How is the success of an academic program defined?

Is it the reputation of its faculty and the quality of its curriculum? The success of its alumni? The number of applications received and the acceptance rate?

If the answer is “all of the above,” then Clarkson’s Doctoral Program in Physical Therapy (DPT) is an unqualified success.

Physical Therapy statisticsThis year marks the 10-year anniversary of PT graduates at Clarkson. But the alumni, current students, faculty and administrators involved with the program know they have a lot more to celebrate than an anniversary. The real reason to cheer is found in the program’s numbers: a 100 percent job placement rate for graduates; a growth in applications to over 200 a year, leading to an acceptance rate of less than 12 percent; and the diversity of ethnicity and gender that the PT program brings to campus, which is reflected in the higher number of female than male students in the program.

The program’s success has also paved the way for other graduate health care programs. This January, Clarkson welcomes its first class in the new Master of Physician Assistant (PA) Studies program.

For Clarkson President Tony Collins, the development of the new PA program and other graduate health care offerings is a logical step in building on the success of the physical therapy program and further developing Clarkson’s reputation in health sciences. “We have excellent working relationships with our regional health care providers and the right facilities to provide training in this fast-growing field,” says Collins.

Origins of a Program

Back in the mid-1990s, administrators and professors saw an opportunity to capitalize on two of Clarkson’s greatest research and educational strengths: engineering and the biosciences.  Supporters of integrating health sciences into Clarkson’s areas of excellence believed that physical therapy would open up new opportunities for interdisciplinary research at Clarkson, including biomedical and rehabilitation engineering. At the time, student interest in pre-professional programs in medicine, dentistry, veterinary medicine, pharmacy and chiropractics was accelerating.

Quote from Leslie RussekThe creation of the PT program began in earnest in 1996, when Samuel Feitelberg, a highly respected leader in the field of physical therapy, was recruited as Clarkson’s first associate dean of health sciences. His mandate was to design and build a fully integrated PT degree, research and clinical program. Feitelberg had spent the previous 26 years at the University of Vermont (UVM), where he established the PT Department, served as department chair, and was also associate dean and director of the Health Sciences division in the School of Allied Health Sciences. He was soon joined by the Clarkson program’s first professor, Leslie Russek, who was his physical therapy graduate student at UVM and who also happened to have a Ph.D. in biomechanical engineering.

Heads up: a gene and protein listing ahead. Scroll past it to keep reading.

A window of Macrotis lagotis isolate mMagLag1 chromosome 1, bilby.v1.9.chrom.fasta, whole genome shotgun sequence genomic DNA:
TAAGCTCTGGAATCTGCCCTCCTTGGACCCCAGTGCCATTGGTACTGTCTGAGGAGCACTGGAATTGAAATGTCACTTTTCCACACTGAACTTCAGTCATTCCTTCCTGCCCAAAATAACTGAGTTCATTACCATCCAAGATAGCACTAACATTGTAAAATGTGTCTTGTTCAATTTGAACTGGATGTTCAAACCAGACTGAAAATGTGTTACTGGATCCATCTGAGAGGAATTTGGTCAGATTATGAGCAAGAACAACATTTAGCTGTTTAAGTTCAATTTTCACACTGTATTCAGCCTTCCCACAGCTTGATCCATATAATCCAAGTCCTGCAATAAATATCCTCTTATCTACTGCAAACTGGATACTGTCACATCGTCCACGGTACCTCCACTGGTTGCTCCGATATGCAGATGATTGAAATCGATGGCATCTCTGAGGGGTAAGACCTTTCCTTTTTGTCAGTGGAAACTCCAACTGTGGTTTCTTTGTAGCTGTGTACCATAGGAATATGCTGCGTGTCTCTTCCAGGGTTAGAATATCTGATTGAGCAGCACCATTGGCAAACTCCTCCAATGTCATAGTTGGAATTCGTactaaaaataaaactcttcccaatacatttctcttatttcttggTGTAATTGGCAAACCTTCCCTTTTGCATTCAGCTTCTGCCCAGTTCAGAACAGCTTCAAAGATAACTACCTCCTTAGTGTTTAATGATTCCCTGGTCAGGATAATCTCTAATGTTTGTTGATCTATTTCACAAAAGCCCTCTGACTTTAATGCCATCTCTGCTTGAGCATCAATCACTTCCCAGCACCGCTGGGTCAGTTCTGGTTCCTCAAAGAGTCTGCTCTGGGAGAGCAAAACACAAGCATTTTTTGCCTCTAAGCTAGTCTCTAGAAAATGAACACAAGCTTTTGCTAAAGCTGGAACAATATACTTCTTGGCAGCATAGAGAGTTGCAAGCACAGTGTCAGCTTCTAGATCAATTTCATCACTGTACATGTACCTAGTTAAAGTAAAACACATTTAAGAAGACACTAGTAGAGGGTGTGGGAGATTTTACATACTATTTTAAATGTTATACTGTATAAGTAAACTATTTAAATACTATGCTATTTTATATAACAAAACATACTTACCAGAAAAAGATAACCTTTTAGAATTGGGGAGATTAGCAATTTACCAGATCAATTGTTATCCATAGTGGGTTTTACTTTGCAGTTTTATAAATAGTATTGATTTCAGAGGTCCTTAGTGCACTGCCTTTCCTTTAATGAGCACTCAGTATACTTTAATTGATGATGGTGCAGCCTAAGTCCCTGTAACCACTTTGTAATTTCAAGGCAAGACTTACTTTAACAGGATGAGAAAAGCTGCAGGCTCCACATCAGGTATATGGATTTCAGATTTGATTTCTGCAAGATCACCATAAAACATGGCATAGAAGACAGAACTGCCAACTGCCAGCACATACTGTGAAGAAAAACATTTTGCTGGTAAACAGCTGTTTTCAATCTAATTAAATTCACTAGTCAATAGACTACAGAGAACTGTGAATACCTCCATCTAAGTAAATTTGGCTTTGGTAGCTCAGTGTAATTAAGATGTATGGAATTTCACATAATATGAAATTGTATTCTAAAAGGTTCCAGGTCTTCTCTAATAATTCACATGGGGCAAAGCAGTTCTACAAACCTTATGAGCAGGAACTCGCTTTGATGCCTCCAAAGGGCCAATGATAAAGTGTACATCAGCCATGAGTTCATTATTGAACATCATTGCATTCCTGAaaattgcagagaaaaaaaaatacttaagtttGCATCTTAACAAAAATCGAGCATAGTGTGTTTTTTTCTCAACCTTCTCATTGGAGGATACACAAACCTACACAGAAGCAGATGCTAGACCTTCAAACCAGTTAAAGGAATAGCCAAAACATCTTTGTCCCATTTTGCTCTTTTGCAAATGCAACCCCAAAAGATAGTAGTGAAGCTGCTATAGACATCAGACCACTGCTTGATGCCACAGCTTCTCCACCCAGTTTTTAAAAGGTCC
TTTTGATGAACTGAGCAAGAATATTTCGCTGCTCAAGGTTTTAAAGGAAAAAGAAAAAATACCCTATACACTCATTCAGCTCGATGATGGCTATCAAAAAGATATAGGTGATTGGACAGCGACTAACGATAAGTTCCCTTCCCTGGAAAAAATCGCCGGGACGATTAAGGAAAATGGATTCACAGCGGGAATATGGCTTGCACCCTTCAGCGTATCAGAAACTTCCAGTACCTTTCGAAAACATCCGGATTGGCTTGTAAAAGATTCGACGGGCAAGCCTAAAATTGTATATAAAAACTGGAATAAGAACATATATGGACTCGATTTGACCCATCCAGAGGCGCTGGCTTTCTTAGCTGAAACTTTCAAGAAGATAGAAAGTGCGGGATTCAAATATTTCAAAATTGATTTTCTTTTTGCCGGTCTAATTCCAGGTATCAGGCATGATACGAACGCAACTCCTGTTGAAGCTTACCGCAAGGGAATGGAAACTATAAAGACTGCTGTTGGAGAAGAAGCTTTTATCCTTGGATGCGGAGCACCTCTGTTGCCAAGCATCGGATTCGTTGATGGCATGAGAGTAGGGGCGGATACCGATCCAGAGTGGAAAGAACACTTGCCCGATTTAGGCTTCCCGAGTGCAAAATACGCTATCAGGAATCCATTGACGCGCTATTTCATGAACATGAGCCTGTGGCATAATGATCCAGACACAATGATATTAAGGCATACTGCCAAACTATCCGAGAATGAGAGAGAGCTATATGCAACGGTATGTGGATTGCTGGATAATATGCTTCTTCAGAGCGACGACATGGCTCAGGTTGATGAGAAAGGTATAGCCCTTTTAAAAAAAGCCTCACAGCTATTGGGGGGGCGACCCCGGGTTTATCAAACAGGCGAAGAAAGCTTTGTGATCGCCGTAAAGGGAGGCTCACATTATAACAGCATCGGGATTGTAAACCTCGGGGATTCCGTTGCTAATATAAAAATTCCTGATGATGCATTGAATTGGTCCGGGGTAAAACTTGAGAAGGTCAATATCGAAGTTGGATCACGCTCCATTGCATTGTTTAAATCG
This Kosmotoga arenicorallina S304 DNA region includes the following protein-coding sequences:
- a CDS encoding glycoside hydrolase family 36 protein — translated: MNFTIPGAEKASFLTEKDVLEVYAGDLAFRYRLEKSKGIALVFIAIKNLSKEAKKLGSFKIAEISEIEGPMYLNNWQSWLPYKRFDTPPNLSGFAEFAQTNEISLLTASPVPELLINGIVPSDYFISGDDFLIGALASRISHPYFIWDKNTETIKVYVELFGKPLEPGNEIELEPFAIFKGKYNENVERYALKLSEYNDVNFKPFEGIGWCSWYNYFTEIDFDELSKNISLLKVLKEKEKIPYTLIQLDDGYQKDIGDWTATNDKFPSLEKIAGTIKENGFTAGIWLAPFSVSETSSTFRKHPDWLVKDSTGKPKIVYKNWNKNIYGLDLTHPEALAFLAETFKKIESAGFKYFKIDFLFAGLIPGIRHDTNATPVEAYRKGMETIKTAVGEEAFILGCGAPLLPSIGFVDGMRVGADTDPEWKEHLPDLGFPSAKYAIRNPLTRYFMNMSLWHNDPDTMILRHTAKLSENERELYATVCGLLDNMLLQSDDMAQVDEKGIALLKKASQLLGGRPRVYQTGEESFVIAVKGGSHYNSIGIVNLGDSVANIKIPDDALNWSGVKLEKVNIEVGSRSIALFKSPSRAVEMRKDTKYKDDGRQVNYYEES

The two-year Master’s of Physical Therapy (MPT) program welcomed its first class in 1999 and immediately enjoyed great success training quality physical therapists prepared to enter the workforce. At the same time, Clarkson offered its undergraduate students the option of a pre-PT concentration, giving qualified students a reserved spot in the MPT program upon graduation.

From a Master’s to a Doctorate Program

As more universities began to offer doctorate programs for physical therapy, Clarkson administrators and faculty decided to do the same and in 2006, the doctor of physical therapy program was created.

In 2004, the PT department had welcomed two new faculty members who would prove to be instrumental in helping the University develop the doctoral program — Scott D. Minor and Mary Alice Minor. At the time of the transition, Scott Minor, who had been a faculty member at Washington University School of Medicine in St. Louis and whose research interests are related to biomechanics and rehabilitation engineering, had replaced Feitelberg as the associate dean of health sciences and chair of the physical therapy department.

“The opportunity to enhance the growth of Clarkson’s leadership role in North Country health care, and to extend the scope of health professions programs at Clarkson, were the most important considerations in my decision to accept a position here,” recalls Scott Minor.